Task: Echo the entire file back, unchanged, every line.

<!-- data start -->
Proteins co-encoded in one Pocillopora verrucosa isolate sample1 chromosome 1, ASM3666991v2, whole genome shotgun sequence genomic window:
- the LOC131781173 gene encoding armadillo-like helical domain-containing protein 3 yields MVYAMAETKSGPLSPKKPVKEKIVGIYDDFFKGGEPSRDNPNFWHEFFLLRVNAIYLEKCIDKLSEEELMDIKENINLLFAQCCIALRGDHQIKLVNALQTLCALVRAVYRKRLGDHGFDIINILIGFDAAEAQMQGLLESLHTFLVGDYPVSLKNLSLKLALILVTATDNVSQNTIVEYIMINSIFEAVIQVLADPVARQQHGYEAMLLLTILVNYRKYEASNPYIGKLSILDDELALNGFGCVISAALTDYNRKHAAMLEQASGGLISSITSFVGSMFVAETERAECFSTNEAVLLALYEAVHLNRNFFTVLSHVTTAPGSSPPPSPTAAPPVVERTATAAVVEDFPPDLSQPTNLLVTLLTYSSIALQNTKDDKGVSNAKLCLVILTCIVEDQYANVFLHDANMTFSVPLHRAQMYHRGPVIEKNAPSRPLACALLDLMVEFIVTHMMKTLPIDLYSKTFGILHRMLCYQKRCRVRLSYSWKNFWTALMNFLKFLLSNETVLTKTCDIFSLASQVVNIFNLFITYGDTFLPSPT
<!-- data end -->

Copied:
Proteins co-encoded in one Pocillopora verrucosa isolate sample1 chromosome 1, ASM3666991v2, whole genome shotgun sequence genomic window:
- the LOC131781173 gene encoding armadillo-like helical domain-containing protein 3 yields MVYAMAETKSGPLSPKKPVKEKIVGIYDDFFKGGEPSRDNPNFWHEFFLLRVNAIYLEKCIDKLSEEELMDIKENINLLFAQCCIALRGDHQIKLVNALQTLCALVRAVYRKRLGDHGFDIINILIGFDAAEAQMQGLLESLHTFLVGDYPVSLKNLSLKLALILVTATDNVSQNTIVEYIMINSIFEAVIQVLADPVARQQHGYEAMLLLTILVNYRKYEASNPYIGKLSILDDELALNGFGCVISAALTDYNRKHAAMLEQASGGLISSITSFVGSMFVAETERAECFSTNEAVLLALYEAVHLNRNFFTVLSHVTTAPGSSPPPSPTAAPPVVERTATAAVVEDFPPDLSQPTNLLVTLLTYSSIALQNTKDDKGVSNAKLCLVILTCIVEDQYANVFLHDANMTFSVPLHRAQMYHRGPVIEKNAPSRPLACALLDLMVEFIVTHMMKTLPIDLYSKTFGILHRMLCYQKRCRVRLSYSWKNFWTALMNFLKFLLSNETVLTKTCDIFSLASQVVNIFNLFITYGDTFLPSPT